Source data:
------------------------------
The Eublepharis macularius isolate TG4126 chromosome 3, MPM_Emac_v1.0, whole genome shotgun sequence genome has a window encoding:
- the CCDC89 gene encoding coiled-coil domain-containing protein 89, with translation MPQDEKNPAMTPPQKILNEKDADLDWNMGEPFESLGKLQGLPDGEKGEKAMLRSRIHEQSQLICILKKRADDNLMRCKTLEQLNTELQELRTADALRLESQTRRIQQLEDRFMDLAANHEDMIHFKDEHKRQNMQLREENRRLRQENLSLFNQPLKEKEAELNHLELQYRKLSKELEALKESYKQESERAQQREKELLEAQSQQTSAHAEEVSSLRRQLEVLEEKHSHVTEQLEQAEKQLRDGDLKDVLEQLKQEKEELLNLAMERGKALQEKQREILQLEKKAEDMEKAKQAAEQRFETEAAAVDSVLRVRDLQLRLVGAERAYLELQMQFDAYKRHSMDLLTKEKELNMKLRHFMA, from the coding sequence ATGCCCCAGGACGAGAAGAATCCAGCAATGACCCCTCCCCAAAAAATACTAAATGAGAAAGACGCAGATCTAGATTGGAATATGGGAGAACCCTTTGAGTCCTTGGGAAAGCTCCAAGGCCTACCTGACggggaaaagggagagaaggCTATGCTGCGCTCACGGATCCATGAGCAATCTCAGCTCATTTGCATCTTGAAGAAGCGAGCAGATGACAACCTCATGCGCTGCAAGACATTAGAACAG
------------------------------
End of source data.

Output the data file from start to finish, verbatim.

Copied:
The Eublepharis macularius isolate TG4126 chromosome 3, MPM_Emac_v1.0, whole genome shotgun sequence genome has a window encoding:
- the CCDC89 gene encoding coiled-coil domain-containing protein 89, with translation MPQDEKNPAMTPPQKILNEKDADLDWNMGEPFESLGKLQGLPDGEKGEKAMLRSRIHEQSQLICILKKRADDNLMRCKTLEQLNTELQELRTADALRLESQTRRIQQLEDRFMDLAANHEDMIHFKDEHKRQNMQLREENRRLRQENLSLFNQPLKEKEAELNHLELQYRKLSKELEALKESYKQESERAQQREKELLEAQSQQTSAHAEEVSSLRRQLEVLEEKHSHVTEQLEQAEKQLRDGDLKDVLEQLKQEKEELLNLAMERGKALQEKQREILQLEKKAEDMEKAKQAAEQRFETEAAAVDSVLRVRDLQLRLVGAERAYLELQMQFDAYKRHSMDLLTKEKELNMKLRHFMA, from the coding sequence ATGCCCCAGGACGAGAAGAATCCAGCAATGACCCCTCCCCAAAAAATACTAAATGAGAAAGACGCAGATCTAGATTGGAATATGGGAGAACCCTTTGAGTCCTTGGGAAAGCTCCAAGGCCTACCTGACggggaaaagggagagaaggCTATGCTGCGCTCACGGATCCATGAGCAATCTCAGCTCATTTGCATCTTGAAGAAGCGAGCAGATGACAACCTCATGCGCTGCAAGACATTAGAACAG